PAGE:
Naira redesign: CBN must follow rule of law, says NGF

Oluwanifemi Ojo
Oluwanifemi Ojo
The Governor of Central Bank of Nigeria

The Nigeria Governors’ Forum has urged the Central Bank of Nigeria to follow the rule of law in driving its naira redesign policy.

According to a report by Premium Times, the NGF made these statements in a communiqué that was released at the conclusion of its meeting on Saturday in Abuja.

The statement was signed by its chairman and governor of Sokoto State, Aminu Tambuwal.

The forum stated that it is “determined to employ all legitimate channels to ease the situation.”

According to NGF, the country might be susceptible to recession owing to the new naira policy of the Central Bank of Nigeria.

The NGF urged the Federal government “to respect the Rule of Law and listen to the voice of reason expressed by Nigerians and several other stakeholders including the Council of State, before the damage to our economy becomes too great to fix by the next administration.”

“We express our sympathies and support with Nigerians who are experiencing great difficulties under the current CBN naira re-design and cash withdrawal restrictions policy,” the forum added.

NGF said, “It has become necessary to make a distinction between the Central Bank of Nigeria (CBN) Naira redesign policy backed by Section 20 (3) of the CBN Act, 2007 and the aspirational policy of going cashless, both of which are mutually exclusive at this time.

“It is our considered view that what the CBN is at present pursuing is a currency confiscation programme, not the currency exchange policy envisaged under S20(3) of the CBN Act, 2007.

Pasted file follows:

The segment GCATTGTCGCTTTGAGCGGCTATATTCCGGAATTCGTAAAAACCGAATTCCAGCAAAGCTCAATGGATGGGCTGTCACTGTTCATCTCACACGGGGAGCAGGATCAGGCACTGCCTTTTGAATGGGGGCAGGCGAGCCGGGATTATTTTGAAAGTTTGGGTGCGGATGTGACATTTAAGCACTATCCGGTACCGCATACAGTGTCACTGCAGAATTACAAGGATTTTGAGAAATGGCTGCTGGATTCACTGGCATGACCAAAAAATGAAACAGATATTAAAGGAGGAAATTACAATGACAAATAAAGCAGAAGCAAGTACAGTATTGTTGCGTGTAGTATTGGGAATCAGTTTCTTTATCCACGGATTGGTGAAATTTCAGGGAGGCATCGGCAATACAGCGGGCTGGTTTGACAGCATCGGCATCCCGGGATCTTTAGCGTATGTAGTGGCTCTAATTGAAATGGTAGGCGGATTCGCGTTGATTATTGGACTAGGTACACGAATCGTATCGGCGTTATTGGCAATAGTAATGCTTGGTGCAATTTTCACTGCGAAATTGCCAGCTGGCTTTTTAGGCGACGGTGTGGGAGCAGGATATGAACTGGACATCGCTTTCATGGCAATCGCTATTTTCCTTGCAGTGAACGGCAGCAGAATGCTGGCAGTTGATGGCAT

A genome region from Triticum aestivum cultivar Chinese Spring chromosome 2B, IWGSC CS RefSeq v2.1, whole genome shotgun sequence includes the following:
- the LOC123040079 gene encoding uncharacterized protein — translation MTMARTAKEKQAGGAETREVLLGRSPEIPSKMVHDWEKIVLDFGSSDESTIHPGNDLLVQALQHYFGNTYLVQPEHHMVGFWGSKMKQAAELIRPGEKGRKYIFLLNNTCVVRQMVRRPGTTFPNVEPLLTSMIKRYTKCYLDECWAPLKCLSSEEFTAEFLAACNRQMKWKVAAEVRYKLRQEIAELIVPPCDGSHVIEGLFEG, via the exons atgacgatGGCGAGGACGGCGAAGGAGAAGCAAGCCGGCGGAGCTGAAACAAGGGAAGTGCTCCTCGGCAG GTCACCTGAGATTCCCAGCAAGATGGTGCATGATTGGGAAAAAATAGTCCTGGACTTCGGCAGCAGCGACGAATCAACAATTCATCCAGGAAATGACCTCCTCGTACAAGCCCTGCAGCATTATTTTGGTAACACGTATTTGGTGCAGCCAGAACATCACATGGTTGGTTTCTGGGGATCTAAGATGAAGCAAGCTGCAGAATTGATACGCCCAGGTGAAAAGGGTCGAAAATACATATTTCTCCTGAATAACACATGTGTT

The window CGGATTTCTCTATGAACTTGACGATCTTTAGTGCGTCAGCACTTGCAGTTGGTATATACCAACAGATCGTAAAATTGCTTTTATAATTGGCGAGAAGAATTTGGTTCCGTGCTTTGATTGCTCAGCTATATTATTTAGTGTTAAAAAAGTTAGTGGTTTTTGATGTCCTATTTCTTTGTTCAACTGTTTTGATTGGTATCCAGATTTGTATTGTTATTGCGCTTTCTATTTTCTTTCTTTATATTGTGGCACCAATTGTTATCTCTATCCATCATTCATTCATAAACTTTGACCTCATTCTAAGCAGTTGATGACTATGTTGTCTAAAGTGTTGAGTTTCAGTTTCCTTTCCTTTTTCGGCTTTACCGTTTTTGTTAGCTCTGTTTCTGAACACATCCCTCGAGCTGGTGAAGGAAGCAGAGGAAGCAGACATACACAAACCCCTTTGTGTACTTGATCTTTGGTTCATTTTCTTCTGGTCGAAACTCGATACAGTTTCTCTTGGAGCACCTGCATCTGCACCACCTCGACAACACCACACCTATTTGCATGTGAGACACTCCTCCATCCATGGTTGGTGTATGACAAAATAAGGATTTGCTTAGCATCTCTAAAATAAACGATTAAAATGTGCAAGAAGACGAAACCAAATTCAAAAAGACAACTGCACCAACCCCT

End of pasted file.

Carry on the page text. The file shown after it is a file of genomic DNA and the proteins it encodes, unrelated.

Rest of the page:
“Currency confiscation in the sense that the liquidity provided to the general public is grossly insufficient due to the restrictions placed on the amount that can be withdrawn regardless of the amount deposited.”
NGF expressed worry over the CBN’s approach as it does not seem to put civil rights into consideration.

According to them, “The current approach of the CBN raises concerns about the respect for the civil liberties and rights of Nigerians as it relates to their freedom to use legitimately earned income as they wish.”

The Forum thinks that rather than taking a harsh stance, as we have seen over the past three months, to implement a cashless policy and expand digital transactions, it is best practice globally to develop a range of incentives to encourage customers.

Disputing the CBN’s reason for the new note policy, NGF said, “The argument by the CBN for what it describes as the astronomical increase in the currency in circulation as the basis for this policy is not supported by its own data.

“According to the CBN, the currency in circulation increased from N1.4 trillion in 2015 to N3.23 trillion in October 2022.

“The Bank appears not to have taken into consideration the increase in the size of the country’s nominal GDP over this period, the doubling of consumer prices, rising population, and the impact of the humongous Ways & Means advances to the federal government by the Central Bank of Nigeria over this period.”

The Forum added that, “In the circumstances, it is safe to draw either of two conclusions – the CBN data may be incomplete or in fact, Nigerians may have done exceptionally well in the transition to a cashless economy.

“In addition, considering the sizeable informal sector in the nation, the amount of banknotes created in exchange so far by the CBN implies it vastly underestimated the economy’s actual cash needs.”

According to the governors, “The inability to use the new notes has had far-reaching economic effects, leading to the emergence of the naira black market, severe food inflation.

“Also, variable commodities prices based on the method of exchange, and long queues as well as crowds around Automated Teller Machines and banking halls across the country with individuals hoping to get a fraction of their money in new notes to meet their daily livelihood.

“The country runs the risk of a CBN-induced recession,” they said.

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